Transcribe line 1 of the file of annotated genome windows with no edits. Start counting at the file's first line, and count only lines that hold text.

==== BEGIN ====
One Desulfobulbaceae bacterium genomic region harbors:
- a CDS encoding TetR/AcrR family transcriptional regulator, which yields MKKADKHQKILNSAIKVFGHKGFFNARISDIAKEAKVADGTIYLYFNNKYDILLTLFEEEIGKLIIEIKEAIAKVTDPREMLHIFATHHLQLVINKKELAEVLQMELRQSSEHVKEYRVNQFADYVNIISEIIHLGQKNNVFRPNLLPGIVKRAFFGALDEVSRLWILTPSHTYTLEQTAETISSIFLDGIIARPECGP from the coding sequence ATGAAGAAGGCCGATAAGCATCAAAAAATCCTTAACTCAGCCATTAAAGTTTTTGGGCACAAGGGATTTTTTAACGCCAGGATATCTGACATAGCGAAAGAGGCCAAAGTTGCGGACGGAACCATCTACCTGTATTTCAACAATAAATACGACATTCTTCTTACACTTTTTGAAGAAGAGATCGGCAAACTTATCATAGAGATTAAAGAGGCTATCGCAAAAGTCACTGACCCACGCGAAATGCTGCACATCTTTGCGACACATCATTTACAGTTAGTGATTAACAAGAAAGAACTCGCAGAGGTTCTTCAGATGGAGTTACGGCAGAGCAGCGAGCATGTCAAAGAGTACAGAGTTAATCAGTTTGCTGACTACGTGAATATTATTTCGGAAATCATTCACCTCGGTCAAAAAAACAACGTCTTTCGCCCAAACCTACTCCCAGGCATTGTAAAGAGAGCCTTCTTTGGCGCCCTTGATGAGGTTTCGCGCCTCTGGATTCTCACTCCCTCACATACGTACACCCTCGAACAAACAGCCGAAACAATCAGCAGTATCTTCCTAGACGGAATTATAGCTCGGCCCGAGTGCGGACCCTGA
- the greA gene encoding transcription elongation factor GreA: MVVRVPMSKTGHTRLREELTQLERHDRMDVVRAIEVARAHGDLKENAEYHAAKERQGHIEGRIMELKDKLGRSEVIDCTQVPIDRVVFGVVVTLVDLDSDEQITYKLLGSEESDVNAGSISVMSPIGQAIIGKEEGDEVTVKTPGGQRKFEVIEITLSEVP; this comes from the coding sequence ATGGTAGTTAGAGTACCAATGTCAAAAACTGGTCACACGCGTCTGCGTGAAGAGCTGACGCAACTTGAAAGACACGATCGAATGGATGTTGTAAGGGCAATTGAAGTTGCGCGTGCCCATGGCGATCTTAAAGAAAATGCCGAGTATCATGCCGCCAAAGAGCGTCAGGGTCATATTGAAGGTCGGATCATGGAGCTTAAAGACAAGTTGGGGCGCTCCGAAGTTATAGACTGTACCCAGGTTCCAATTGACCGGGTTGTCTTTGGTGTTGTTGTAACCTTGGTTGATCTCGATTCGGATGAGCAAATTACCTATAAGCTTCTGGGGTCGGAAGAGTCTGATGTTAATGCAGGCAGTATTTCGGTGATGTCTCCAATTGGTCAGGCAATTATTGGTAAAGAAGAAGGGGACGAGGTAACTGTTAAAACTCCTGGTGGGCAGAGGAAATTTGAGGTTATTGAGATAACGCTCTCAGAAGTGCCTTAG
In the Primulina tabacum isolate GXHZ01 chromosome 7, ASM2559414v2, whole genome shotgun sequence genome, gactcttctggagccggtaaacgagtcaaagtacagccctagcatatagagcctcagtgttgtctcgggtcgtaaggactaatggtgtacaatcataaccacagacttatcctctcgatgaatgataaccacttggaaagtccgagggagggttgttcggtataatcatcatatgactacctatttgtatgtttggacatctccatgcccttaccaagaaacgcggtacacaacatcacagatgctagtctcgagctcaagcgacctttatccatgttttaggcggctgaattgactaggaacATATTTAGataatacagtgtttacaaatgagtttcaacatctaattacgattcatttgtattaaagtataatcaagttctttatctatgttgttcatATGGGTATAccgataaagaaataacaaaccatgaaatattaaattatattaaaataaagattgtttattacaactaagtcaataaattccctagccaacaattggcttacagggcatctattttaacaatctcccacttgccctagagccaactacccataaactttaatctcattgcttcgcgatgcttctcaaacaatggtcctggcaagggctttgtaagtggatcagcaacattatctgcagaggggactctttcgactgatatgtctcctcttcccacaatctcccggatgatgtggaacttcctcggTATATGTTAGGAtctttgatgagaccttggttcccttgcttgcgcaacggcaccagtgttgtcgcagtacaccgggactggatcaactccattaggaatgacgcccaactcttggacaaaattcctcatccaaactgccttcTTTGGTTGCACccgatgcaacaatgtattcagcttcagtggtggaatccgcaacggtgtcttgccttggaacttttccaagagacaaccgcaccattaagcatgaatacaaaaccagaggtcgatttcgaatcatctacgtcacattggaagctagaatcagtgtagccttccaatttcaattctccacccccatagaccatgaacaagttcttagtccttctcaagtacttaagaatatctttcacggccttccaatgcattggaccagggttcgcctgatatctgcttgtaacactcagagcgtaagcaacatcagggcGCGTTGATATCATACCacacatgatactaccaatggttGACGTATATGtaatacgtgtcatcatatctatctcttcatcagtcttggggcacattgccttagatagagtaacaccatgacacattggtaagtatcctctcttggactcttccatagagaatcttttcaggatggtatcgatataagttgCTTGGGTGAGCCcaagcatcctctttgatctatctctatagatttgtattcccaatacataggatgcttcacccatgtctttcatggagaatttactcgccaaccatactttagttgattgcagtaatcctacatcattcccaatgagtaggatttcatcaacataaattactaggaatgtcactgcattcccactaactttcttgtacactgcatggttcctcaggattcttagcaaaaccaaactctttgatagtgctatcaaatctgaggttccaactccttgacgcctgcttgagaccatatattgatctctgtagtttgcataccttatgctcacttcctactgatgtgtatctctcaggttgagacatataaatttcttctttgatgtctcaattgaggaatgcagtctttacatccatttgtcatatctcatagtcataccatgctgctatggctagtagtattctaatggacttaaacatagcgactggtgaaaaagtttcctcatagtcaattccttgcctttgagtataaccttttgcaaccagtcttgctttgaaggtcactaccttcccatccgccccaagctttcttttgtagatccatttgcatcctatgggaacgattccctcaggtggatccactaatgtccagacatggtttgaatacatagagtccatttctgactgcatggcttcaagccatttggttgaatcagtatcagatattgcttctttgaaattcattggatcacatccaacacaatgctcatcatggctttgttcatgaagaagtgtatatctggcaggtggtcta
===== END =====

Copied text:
One Desulfobulbaceae bacterium genomic region harbors: